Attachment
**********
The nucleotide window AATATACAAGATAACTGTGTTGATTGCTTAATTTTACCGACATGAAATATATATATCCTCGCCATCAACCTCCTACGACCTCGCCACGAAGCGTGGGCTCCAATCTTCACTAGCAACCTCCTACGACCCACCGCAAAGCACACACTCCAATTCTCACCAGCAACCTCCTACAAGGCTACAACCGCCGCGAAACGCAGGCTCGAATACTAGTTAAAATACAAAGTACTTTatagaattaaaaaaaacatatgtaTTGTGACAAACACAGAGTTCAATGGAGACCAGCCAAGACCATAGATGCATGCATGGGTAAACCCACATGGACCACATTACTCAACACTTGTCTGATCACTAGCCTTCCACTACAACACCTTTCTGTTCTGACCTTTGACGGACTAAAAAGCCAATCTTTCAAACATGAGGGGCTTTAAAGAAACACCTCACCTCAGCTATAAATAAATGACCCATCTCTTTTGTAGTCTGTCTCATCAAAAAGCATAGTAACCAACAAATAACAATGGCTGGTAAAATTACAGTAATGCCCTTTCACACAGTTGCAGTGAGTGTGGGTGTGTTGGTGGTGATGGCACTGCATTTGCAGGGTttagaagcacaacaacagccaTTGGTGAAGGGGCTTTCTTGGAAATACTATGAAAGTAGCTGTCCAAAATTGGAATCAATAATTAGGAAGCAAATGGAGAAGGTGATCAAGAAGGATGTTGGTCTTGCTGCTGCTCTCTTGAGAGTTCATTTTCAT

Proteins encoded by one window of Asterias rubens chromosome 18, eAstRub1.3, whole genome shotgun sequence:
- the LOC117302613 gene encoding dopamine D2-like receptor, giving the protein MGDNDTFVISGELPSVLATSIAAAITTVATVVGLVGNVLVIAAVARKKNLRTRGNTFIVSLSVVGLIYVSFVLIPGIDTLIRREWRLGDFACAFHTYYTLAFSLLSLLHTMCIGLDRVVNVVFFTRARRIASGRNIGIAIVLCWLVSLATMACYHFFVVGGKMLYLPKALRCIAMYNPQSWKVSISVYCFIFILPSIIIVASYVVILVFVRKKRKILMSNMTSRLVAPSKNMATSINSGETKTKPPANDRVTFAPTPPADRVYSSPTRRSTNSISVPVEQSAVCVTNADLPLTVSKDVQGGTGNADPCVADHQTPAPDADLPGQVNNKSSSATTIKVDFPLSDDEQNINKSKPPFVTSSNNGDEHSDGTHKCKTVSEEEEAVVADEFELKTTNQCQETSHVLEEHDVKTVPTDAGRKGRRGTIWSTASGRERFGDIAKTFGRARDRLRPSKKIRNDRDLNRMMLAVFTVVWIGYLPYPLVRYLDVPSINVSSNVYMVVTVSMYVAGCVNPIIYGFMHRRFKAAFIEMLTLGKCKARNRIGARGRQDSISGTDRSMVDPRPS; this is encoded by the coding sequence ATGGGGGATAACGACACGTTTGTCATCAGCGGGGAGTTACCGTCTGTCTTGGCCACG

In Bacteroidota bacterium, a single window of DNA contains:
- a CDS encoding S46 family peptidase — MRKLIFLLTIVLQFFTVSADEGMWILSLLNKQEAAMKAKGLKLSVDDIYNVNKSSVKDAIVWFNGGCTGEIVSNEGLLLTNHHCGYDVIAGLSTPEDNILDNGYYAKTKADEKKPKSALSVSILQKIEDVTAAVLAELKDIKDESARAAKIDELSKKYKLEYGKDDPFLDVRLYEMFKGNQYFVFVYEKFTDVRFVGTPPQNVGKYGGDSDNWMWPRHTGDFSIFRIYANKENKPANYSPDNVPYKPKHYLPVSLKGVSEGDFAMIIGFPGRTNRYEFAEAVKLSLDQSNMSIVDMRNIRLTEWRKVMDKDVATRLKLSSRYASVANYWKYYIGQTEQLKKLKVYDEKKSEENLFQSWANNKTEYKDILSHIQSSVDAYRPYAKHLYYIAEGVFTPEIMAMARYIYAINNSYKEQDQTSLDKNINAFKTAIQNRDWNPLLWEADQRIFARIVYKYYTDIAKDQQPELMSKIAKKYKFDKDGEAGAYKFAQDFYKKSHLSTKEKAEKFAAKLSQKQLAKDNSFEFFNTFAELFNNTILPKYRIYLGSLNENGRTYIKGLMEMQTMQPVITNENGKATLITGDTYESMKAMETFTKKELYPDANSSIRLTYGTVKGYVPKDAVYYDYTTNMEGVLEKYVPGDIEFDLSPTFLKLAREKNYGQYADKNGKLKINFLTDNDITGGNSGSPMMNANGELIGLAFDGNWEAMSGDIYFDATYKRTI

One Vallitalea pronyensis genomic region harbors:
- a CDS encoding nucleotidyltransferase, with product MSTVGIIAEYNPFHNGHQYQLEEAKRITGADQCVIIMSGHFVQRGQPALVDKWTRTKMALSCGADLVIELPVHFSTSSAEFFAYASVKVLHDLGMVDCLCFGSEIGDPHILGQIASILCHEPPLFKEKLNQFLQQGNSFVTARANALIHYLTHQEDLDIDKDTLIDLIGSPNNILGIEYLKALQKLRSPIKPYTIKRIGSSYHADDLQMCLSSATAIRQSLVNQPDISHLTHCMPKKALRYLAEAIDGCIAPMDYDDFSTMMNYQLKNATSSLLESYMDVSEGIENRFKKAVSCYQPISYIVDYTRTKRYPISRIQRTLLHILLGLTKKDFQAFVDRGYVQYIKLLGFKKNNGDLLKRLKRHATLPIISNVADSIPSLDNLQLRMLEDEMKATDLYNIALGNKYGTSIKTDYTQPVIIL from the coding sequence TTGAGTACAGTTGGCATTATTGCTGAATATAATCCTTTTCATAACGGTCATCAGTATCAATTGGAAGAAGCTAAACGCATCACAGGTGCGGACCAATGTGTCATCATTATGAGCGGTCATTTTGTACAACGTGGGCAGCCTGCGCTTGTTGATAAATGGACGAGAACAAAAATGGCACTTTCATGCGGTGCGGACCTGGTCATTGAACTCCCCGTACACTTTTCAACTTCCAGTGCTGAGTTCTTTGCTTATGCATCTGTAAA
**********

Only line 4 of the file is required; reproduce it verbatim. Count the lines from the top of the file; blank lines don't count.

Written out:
In Bacteroidota bacterium, a single window of DNA contains: